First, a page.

“You can advocate for these shootings to be stopped in a number of ways, but when you have a personal relationship to the shooting, things change,” Pereda said. “This was many people’s first experience with a mass shooting, therefore the effects were extraneous.”
Pepperdine freshman Annabelle Childers was present at the Borderline shooting and recounted the emotions she felt after the fact.
“So far, I have felt very numb to a lot of things,” Childers wrote. “I don’t cry much, but I feel really tired a lot of the time. Talking to lots of people for extended periods of time is really draining at this time, which is a surprise because it has never been hard for me in the past.”
What helped Childers, and four other friends that were with her at Borderline, was seeing a counselor at the Pepperdine Counseling Center.
“We talked to a professional trauma counselor that told us all of the ways that people react to trauma and what we could expect for the future,” Childers said. “We learned that everyone processes trauma differently and our reactions could take different or multiple forms.”
Shelle Welty is a psychologist and associate director of the Pepperdine Counseling Center. She analyzed the effects these recent traumatic events can have on students and how to move forward.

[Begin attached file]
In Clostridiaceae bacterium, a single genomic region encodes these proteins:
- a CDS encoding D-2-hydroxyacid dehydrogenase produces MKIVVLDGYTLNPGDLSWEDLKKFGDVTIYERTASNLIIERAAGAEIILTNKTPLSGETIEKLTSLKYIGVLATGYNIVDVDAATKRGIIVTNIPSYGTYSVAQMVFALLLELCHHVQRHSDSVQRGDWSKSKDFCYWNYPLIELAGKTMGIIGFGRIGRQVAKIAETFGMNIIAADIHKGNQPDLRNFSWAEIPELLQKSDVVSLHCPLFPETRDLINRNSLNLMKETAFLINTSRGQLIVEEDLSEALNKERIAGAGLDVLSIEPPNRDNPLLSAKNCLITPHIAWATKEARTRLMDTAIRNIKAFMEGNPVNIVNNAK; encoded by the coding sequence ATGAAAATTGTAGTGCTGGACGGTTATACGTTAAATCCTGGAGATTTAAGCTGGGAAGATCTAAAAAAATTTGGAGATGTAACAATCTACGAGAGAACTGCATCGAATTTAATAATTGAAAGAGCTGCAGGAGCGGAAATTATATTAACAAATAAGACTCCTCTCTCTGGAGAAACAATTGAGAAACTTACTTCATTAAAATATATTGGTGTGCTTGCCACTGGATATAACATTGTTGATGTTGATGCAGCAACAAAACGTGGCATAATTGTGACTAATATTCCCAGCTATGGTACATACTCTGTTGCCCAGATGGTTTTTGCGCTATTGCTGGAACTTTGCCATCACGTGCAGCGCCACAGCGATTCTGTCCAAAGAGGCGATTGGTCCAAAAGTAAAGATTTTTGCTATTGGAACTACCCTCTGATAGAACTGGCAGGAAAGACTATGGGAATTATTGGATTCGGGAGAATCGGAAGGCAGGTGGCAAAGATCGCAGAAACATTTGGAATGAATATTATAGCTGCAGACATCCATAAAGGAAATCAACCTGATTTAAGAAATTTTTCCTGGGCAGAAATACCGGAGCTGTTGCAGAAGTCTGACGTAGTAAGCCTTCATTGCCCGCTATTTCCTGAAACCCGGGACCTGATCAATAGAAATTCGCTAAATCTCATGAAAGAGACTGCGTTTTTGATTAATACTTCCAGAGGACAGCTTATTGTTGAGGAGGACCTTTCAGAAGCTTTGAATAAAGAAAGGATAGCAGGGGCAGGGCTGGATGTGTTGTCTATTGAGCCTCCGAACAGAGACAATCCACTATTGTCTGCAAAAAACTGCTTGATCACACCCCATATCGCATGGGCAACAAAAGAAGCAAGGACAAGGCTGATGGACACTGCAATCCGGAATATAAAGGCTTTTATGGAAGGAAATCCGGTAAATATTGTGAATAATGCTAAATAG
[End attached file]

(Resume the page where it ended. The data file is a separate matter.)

Welty said a traumatic event is formally defined by the Diagnostic and Statistical Manual of Mental Disorders as one of the following:
1) an individual’s life was in danger
2) an individual’s life was threatened
3) serious injury was experienced by an individual
4) an individual experienced sexual violence
Welty said the primary responses to such traumatic events are feelings of horror, helplessness, isolation and the loss of power and control.
“Therefore, recovery moves a traumatized individual toward feelings of safety and empowerment,” Welty wrote in an email. “The severity and type of trauma will affect the length of time expected for recovery.”
The best way to approach recovery is in stages, Welty wrote.
“The most important step is the re-establishment of safety,” Welty wrote. “Traumatized individuals tend to feel unsafe in their own bodies, in their relationships and in the world in general. It is important for them to first learn ways of stabilizing their physical and emotional symptoms in order to feel more safety in their own bodies and control over their lives.”
After there is a more consistent feeling of safety, it is important for traumatized individuals to put words and emotions to their experiences.